Kidepo Valley National park is located in the northeastern corner of Uganda.

Perennial water makes River Kidepo an oasis in the semi-desert which hosts over 86 mammal species including lion, cheetah, leopard, bat-eared fox, giraffe — as well as almost 500 bird species.

Area: 1,442 km²
Kigezi Wildlife Reserve
The Kigezi Wildlife Reserve is found in Uganda. It was established in 1952. It covers an area of 265 km².

This reserve is a buffer between Queen Elizabeth National Park's Ishasha sector, Maramagambo Forest and heavily populated areas to the south.

Kigezi is a refuge for elephants that move east from the Rwindi Plain in the Democratic Republic of the Congo and south from Queen Elizabeth NP at the start of the wet season.
Kyambura Gorge (Queen Elizabeth NP)
Kyambura Game Reserve, also known as Kyambura Gorge, is part of the Queen Elizabeth National Park. It's located approximately 30 km from QENP Headquarters.

Kyambura Gorge spans a distance of 16 km, links to the Kazinga Channel and is 154 sq km.

The gorge is home to a variety of wildlife, including the only primates in the Queen Elizabeth National Park.

The area is an important water source for many animals and is surrounded by savanna.

It has three saline crater lakes, which attracts a large number of flamingoes (not found anywhere else in Uganda).
Lake Bunyonyi
Lake Bunyonyi ('Place of many little birds') lies in south western Uganda between Kisoro and Kabale close to the border with Rwanda.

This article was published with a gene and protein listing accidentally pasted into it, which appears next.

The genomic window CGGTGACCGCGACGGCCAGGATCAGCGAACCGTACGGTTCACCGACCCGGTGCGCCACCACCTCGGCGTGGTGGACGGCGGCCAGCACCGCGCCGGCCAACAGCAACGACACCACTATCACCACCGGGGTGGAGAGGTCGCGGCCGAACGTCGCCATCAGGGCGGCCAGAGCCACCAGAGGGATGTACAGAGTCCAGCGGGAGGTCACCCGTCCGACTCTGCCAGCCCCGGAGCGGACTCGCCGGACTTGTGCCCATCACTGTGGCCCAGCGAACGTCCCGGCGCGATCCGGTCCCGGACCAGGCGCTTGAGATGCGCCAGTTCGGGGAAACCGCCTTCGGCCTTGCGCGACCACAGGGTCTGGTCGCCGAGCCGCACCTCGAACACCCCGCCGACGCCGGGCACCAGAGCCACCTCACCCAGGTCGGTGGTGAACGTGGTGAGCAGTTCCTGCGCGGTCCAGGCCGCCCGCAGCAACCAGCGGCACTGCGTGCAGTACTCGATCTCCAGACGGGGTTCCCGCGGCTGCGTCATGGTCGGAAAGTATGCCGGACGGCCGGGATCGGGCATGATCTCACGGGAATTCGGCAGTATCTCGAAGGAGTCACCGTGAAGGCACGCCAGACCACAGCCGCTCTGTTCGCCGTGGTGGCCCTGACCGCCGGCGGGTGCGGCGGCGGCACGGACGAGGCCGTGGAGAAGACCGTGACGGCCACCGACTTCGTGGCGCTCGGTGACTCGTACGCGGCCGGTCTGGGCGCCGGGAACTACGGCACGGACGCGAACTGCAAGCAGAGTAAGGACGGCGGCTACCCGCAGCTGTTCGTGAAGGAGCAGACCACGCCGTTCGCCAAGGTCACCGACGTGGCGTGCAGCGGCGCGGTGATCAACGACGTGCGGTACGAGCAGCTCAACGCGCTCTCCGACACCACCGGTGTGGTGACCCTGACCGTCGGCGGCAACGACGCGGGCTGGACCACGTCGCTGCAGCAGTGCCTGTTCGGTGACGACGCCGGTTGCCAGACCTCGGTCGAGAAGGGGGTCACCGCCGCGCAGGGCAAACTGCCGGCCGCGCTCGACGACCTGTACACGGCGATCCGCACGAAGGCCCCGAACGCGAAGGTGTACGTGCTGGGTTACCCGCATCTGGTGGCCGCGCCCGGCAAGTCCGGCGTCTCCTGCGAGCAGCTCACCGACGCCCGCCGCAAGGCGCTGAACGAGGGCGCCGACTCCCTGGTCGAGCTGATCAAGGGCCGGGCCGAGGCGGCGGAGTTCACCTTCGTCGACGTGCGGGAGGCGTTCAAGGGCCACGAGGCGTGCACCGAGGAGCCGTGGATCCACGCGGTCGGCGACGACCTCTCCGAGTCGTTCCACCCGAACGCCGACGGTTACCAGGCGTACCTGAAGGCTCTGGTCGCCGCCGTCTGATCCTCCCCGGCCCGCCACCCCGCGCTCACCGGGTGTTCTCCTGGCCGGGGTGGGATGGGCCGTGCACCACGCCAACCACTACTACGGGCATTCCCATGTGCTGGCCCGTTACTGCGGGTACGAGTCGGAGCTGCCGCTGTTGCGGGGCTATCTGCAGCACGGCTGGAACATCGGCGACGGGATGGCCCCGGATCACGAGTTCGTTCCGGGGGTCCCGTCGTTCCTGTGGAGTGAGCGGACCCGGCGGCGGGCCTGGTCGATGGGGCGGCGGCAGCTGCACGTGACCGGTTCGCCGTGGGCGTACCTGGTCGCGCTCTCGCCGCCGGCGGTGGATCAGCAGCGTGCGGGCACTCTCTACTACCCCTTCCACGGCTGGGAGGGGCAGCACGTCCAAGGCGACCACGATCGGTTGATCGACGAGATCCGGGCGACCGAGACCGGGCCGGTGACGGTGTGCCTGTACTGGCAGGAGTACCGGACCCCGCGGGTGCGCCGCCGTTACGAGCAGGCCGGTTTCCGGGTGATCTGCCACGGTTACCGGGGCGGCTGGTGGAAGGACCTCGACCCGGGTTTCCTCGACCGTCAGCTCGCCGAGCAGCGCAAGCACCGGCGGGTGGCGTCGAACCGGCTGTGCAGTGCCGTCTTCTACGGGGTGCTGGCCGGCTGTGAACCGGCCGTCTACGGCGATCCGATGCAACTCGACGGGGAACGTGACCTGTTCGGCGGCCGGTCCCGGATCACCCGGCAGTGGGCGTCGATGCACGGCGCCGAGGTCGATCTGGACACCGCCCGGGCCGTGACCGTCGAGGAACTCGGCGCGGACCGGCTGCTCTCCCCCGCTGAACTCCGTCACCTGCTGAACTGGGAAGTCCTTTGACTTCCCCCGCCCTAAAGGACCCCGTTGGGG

Located at 1,962 m above sea level, it is about 25 km long and 7 km wide. The depth of the lake is rumored to vary between 44m and 900m, which if true would make the lake the second deepest in Africa.

Dotted with at least 20 small Islands and encircled by steep terraced hills, Bunyonyi is a magical spot, and it has been a popular day trip out of Kabale for decades.

It is one of the few lakes in the region that is free of bilharzia and safe for swimming.

This large freshwater lake supporting otters, sitatungas and waterbirds
Lake Mburo National Park
Lake Mburo National Park is located in western Uganda.

The park has a variety of animals such as zebras, impala, buffaloes, and over 300 bird species. At 260 square kilometres, the park is the smallest of Uganda’s Savannah national parks.

Area: 260 km²
Lake Victoria
Lake Victoria is one of the African Great Lakes. The lake was named after Queen Victoria of the United Kingdom, by John Hanning Speke, the first European to visit this lake.
With a surface area of 68,800 km², Lake Victoria is Africa’s largest lake by area, and it is the largest tropical lake in the world. Lake Victoria supports Africa's largest inland fishery.
Mabira Forest
The Mabira Forest is a rainforest located in the Mukono District between Kampala and Jinja. It covers about 300 sq km.

It has been protected as Mabira Forest Reserve since 1932.

Hundreds of bird and butterfly species call the forest home. The forest also hosts a wide range of animals, including endangered primates. There are leopards, antelopes and snakes.

Mabira Forest is nature’s seventh heaven. Because of its beauty, location and biodiversity, the jungle is now one of the most visited eco-tourism spots in the country.
Mgahinga national park
The Mgahinga national park is located in the Virunga Mountains and is contiguous with the Volcanoes National Park in Rwanda and the Virunga National Park in the Democratic Republic of the Congo.

Mgahinga is one of two locations in Uganda in which mountain gorillas can be found; the other being Bwindi Impenetrable National Park.

Mgahinga covers an area of 33,7 sq km.
Mount Elgon National park
Mount Elgon National park is located on the border of Kenya and Uganda.

Elephants and buffalo can be found on the lower slopes. The park is also home to a variety of small antelope and forest monkeys, including the Black-and-white Colobus and Blue Monkey. Over 300 birds can also be found in the area.

The park has a variety of scenery; this includes cliffs, caves, waterfalls, gorges, mesas, calderas, hot springs, and the mountain peaks.

Area: 1279 km² (total)
Mpanga Forest